Sam Coleman

Getting a bad reputation? IP reputation is the answer

In Blog post by Sam Coleman

As Clavister launches its new IP reputation feed, powered by Webroot®, we caught up with Chad Bacher, SVP of Product Strategy and Technology Alliances at Webroot to get his views on the new cyber realities and why keeping a healthy network starts from the outside as much as inside.

DeCrypted News: You’ve mentioned that the threat from cyberthreats— for the first time in years — is decreasing. Can you elaborate on the reasons why it’s decreasing and is it temporary? 

Chad Bacher: For the first time, we witnessed a minor year-over-year decrease in the volume of malware. In part, the decline can be attributed to the increased security awareness, but it also reflects changes in cybercriminal tactics. We observed a drastic increase in malicious website encounters and significant changes to the malicious IP landscape, as well as an overall decrease in the average lifespan of phishing sites. These observations are evidence of a highly reactive threat landscape that adapts at a moment’s notice to changes in the ways users try to protect themselves.

DN: How does AI play a role in your threat prevention? 

CB: AI is critical to Webroot. The threat landscape is escalating at such a high rate that humans can no longer keep up. Automation is critical if we are to stay ahead of threats.

Both Machine Learning and AI are integral components of our threat intelligence platform. They enable a high detection rate over time despite ever-changing threats. We capture millions of data objects — from URL, files, and mobile applications — and then automatically analyze and classify these objects. For example, we classify approximately one million undetermined file executables per day to determine whether they are a zero-day threat, malware or benign.

Webroot’s machine learning algorithms and mathematical models are unique and protected by multiple patents. Webroot currently has over 80 patents protecting the Webroot Threat Intelligence Platform and BrightCloud Threat Intelligence Services, and 12-15 new patents are typically awarded to the team annually.

DN: Having said that, you’ve identified that ransomware is on the rise. How does your offering address this and what do you think development will be? 

CB: From phishing emails to macros to exploit kits to Ransomware as a Service (RaaS), Ransomware will continue to grow on all fronts.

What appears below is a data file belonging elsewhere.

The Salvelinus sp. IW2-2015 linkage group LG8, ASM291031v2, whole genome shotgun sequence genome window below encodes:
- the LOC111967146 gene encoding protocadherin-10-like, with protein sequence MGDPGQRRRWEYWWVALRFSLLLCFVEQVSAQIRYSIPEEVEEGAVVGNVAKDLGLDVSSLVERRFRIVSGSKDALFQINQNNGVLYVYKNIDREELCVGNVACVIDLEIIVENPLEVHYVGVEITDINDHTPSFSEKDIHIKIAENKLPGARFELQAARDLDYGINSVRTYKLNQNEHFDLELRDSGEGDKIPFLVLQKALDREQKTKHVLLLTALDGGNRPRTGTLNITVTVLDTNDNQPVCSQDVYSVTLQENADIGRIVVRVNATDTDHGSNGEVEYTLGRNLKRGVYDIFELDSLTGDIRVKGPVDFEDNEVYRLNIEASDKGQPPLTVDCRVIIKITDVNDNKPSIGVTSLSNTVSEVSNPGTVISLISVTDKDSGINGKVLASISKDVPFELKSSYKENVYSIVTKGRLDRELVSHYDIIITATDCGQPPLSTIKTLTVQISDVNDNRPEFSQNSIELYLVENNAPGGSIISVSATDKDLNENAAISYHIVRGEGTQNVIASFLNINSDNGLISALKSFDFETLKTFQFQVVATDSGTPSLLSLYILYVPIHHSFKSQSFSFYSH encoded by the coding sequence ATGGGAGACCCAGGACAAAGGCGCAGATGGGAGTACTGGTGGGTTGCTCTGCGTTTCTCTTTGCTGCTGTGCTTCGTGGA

Webroot treats ransomware the same as we treat any other malware. We leverage behavioral analysis and AI to look for indicators of ransomware. We don’t just look at files. We have a layered approach that looks at URLs, IPs and files to provide overall protection. This approach helps stop risky user behavior at a variety of levels ranging from malicious websites to compromised files. Additionally, we offer a unique capability called Journaling and Rollback. This feature tracks the changes unknown files make on a user’s device and, if they are determined to be malicious, the feature can remove the malicious file and unwind all system changes associated with it.

Unfortunately, there isn’t a silver bullet for detecting and stopping ransomware 100 percent of the time. Users need to stay vigilant and practice safe cyber behaviors.

DN: Why does the US house the most malicious IPs in the world? Having said that, why has it dropped 40% in the last few years? 

CB: The U.S. hosts the most malicious IP addresses because 55 percent of all registered IP addresses are registered in the U.S. Cybercriminals host sites in the US because many companies will blanket blacklist anything hosted in foreign countries, such as Russia and China. Hackers also know attacks hosted local to their target are more likely to succeed. Spam is also a major distribution method, and most spam originates in the US.

The sharp drop in the past year is because attackers are spreading their focus across more markets. Other countries have seen substantial growth in terms of malicious IPs hosted. For example, in one year India and Vietnam went from less than a one percent share to an almost ten percent share. This increased focus on developing nations is probably due to lack of sophisticated security and the ease with which targets are compromised.

DN: The rise of malicious apps is a concern of Webroot. What are your insights into this problem? 

CB: Mobile devices are in the crosshairs for cybercrime. The rise in mobile malware (malicious apps) is a result of mobile platforms becoming more and more prevalent. Most users in the US are at far less risk than those in developing markets, especially in Asia, because many Android devices in these markets are older and unable to handle security updates. 

Additionally, Google Play isn’t available which has led to dozens of 3rd-party markets which are hotspots for infection. Google is doing a good job of continuing to focus on Android security, but everyone needs to play their part.

However, in my mind, the biggest threat is to user privacy. There are many legitimate apps that collect and share user data with third parties unbeknown to the user. Many users don’t have a view into this activity that puts them at risk. More private information available means more data for cybercriminals to mine.